The bulk of the major monomer and intermediate, ethylene (C2H4), is still produced in the UK by steam cracking without the use of catalysts. Paraffinic feedstocks are best for optimising ethylene yields, and the severity of cracking is specified by the rate of disappearance of a marker compound, usually n-pentane. The severity of the reaction can then be defined as follows:

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Acknowledgements

The following material is Proprietary and is used under licence:

Text

Various pages: Arup, O., material accessed in January 2002 and December 2000, from.

Box 1: Inman, P. ‘Chaotic scheme that left families relying on food parcels’, The Guardian, 6 July 2005. © Guardian News and Media Ltd 2005.

Box 2: ‘Fly-away drones put robot air force plans off cou
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References

Abram, J. (2001) The Contribution of the Product Definition Process to a Successful High Volume Software Application, unpublished MSc dissertation, Milton Keynes, The Open University, p. 48.
Andriole, S.J. and Freeman, P.A. (1993) ‘Software systems engineering: the case for a new discipline’, Software Engineering Journal, vol. 8, no. 3, pp. 165–79. Reprinted in Dorfman and Thayer (1997), pp. 29–
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6 Summary

This unit has covered the background to systems engineering. It began by addressing the question ‘Why is systems engineering important?’ Two reasons were discussed:

  • projects go wrong, and the increasing incorporation of software means that they go wrong more often now than in the past

  • complication, complexity and risk are all increasing and need to be managed.

In the second section I examined the development of en
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5.2 The aims and principles of system engineering

The aims of systems engineering can be divided into those to do with its outputs and those associated with the process itself. As far as its outputs are concerned, systems engineering aims to ensure that:

  • the requirements of all the stakeholders are taken into account in engineering the system

  • the system, as engineered and realised, meets the requirements of stakeholders

  • the system, while meeting the req
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4.6 Systems engineering: the recent development of a discipline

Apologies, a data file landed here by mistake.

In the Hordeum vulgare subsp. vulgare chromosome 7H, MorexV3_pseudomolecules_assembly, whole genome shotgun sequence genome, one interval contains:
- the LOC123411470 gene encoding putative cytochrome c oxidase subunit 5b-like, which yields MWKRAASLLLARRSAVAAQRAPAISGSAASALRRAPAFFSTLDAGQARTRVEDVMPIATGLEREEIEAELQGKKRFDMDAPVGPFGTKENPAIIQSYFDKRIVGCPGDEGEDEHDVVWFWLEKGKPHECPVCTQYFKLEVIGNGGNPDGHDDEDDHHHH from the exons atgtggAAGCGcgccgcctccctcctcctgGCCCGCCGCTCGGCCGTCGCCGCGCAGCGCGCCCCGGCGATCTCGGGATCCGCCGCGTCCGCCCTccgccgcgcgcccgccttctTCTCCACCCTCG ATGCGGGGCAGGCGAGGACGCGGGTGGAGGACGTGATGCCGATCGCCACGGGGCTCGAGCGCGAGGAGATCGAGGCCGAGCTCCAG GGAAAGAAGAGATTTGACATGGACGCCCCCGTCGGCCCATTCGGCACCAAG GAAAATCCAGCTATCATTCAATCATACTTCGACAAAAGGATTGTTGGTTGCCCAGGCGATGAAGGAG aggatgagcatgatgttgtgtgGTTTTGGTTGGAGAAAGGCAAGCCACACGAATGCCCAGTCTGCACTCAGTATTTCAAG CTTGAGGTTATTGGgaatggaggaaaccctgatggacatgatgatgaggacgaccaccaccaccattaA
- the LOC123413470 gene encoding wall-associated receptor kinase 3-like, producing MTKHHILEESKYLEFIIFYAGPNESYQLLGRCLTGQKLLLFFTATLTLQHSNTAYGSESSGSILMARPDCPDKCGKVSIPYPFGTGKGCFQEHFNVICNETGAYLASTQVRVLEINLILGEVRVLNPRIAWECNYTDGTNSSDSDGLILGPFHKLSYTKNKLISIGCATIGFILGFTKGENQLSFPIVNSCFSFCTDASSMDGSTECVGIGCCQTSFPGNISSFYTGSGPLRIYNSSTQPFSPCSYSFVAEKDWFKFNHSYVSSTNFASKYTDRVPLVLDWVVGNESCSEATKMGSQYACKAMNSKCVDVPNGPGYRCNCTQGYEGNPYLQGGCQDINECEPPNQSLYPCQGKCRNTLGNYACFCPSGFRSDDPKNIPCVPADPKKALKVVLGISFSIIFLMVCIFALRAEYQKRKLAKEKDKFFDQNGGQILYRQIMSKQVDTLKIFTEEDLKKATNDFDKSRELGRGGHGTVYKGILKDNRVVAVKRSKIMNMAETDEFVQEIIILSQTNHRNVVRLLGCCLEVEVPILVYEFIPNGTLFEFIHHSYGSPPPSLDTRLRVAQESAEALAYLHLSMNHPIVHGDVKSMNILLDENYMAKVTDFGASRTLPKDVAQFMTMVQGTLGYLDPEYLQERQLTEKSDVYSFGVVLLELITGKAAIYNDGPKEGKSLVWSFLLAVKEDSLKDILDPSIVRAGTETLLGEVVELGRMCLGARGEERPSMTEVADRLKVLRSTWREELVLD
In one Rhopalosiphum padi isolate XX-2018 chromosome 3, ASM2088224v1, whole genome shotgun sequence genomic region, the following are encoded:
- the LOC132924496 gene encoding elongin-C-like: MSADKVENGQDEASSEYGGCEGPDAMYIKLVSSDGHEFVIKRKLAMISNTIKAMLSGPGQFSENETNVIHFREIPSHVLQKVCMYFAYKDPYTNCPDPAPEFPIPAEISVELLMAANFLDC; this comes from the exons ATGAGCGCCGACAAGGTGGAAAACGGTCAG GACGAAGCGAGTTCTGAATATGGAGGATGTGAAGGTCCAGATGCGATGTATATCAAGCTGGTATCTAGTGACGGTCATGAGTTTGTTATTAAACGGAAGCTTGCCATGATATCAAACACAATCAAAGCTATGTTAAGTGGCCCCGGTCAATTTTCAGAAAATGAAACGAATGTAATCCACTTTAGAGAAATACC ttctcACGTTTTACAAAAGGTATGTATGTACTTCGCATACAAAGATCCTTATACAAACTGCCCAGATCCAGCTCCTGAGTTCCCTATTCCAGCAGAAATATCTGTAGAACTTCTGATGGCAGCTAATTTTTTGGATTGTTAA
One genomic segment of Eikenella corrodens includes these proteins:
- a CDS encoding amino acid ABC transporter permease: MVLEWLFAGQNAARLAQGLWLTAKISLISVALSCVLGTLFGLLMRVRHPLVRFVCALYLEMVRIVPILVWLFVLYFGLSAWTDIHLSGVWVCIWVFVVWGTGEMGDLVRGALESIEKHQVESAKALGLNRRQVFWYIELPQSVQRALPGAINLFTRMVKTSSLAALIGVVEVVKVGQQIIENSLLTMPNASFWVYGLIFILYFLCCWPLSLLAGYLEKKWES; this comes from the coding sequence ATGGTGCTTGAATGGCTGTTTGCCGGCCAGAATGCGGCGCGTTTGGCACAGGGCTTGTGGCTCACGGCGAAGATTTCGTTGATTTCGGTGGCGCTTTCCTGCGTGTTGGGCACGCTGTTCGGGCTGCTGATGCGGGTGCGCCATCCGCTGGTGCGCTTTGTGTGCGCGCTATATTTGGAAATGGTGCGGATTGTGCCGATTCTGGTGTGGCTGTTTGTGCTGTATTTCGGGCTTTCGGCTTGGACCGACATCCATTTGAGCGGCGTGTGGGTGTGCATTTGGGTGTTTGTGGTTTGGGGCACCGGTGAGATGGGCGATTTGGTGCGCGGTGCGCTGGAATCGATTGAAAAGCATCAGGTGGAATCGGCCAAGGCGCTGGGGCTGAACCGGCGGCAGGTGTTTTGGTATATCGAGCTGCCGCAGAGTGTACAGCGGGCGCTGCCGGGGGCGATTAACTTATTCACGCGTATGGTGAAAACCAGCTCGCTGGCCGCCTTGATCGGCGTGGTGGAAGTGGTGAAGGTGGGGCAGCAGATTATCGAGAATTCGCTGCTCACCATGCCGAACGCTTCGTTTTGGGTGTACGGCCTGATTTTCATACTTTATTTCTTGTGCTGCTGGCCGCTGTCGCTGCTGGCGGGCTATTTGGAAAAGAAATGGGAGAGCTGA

The recent development of systems engineering can be dated from two events. First, following the lead of the US Department of Defense and its introduction of standards for contractors, systems engineering was taken up by companies such as Boeing, Lockheed Martin and, in the UK, British Aerospace, Marconi and the Lucas Group. Second, in August 1990, a group of individuals interested in systems engineering met in Seattle (Box 10 – extract from a paper presented at the International Committee
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3.11 Summary

This topic has introduced the systems approach, which is the foundation of systems engineering. The systems approach consists of three elements.

  • A set of concepts that can be used to understand the structural and dynamic features of operations systems.

  • Methodologies for managing change. Two current methodologies have been presented: the hard systems approach can be applied in situations where there is a measure of agreement about the
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Stage 6: Debate on feasible and desirable changes

The comparison undertaken in the previous stage can have two results.

  • It can cause opinions to change on the problem situation and the issues arising from it.

  • It can provide an agenda for change.

In either case (though both may result), the objective of this stage is to debate, with all concerned, the changes proposed to ensure that they are both desirable and feasible. The aim is to arrive at consensus about the prop
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Stage 4: Conceptual model

The conceptual (or activity) model contains all the activities that the relevant system would have to perform. The model is usually drawn as a block diagram.


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Stage 4: Generation of routes to objectives (how could we get there?)

This stage explores the different ways of achieving the defined objectives. It is the most imaginative and free-thinking stage of the approach. The idea is initially to generate as many ideas as possible, then to whittle the list down to two or three ‘definite possibilities’ that can be carried further in the development stage.